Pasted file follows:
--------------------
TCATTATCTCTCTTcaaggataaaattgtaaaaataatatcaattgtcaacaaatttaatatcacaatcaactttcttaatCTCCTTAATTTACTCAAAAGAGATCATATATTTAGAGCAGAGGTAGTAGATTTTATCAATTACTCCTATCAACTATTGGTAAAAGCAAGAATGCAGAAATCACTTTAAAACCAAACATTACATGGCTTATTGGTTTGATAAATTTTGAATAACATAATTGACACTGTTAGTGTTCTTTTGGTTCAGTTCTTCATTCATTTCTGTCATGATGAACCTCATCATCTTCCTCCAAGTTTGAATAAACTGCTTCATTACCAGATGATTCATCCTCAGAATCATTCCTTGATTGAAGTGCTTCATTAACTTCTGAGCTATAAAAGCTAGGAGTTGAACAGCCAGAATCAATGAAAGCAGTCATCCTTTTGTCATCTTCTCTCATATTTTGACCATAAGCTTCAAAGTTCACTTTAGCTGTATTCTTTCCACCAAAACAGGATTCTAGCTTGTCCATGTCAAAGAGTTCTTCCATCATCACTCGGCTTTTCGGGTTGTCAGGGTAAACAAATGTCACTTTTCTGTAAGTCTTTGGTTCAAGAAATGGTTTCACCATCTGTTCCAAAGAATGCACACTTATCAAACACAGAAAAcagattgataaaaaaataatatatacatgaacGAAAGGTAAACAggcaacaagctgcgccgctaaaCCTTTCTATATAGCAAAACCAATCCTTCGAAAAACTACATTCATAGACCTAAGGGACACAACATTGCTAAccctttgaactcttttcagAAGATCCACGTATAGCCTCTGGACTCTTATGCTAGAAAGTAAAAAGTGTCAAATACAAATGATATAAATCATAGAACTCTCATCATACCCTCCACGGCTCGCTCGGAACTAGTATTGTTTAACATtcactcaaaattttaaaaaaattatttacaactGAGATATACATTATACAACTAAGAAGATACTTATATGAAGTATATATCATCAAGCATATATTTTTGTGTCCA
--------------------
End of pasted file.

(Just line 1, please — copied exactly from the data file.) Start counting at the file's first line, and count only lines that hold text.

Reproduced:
TCATTATCTCTCTTcaaggataaaattgtaaaaataatatcaattgtcaacaaatttaatatcacaatcaactttcttaatCTCCTTAATTTACTCAAAAGAGATCATATATTTAGAGCAGAGGTAGTAGATTTTATCAATTACTCCTATCAACTATTGGTAAAAGCAAGAATGCAGAAATCACTTTAAAACCAAACATTACATGGCTTATTGGTTTGATAAATTTTGAATAACATAATTGACACTGTTAGTGTTCTTTTGGTTCAGTTCTTCATTCATTTCTGTCATGATGAACCTCATCATCTTCCTCCAAGTTTGAATAAACTGCTTCATTACCAGATGATTCATCCTCAGAATCATTCCTTGATTGAAGTGCTTCATTAACTTCTGAGCTATAAAAGCTAGGAGTTGAACAGCCAGAATCAATGAAAGCAGTCATCCTTTTGTCATCTTCTCTCATATTTTGACCATAAGCTTCAAAGTTCACTTTAGCTGTATTCTTTCCACCAAAACAGGATTCTAGCTTGTCCATGTCAAAGAGTTCTTCCATCATCACTCGGCTTTTCGGGTTGTCAGGGTAAACAAATGTCACTTTTCTGTAAGTCTTTGGTTCAAGAAATGGTTTCACCATCTGTTCCAAAGAATGCACACTTATCAAACACAGAAAAcagattgataaaaaaataatatatacatgaacGAAAGGTAAACAggcaacaagctgcgccgctaaaCCTTTCTATATAGCAAAACCAATCCTTCGAAAAACTACATTCATAGACCTAAGGGACACAACATTGCTAAccctttgaactcttttcagAAGATCCACGTATAGCCTCTGGACTCTTATGCTAGAAAGTAAAAAGTGTCAAATACAAATGATATAAATCATAGAACTCTCATCATACCCTCCACGGCTCGCTCGGAACTAGTATTGTTTAACATtcactcaaaattttaaaaaaattatttacaactGAGATATACATTATACAACTAAGAAGATACTTATATGAAGTATATATCATCAAGCATATATTTTTGTGTCCA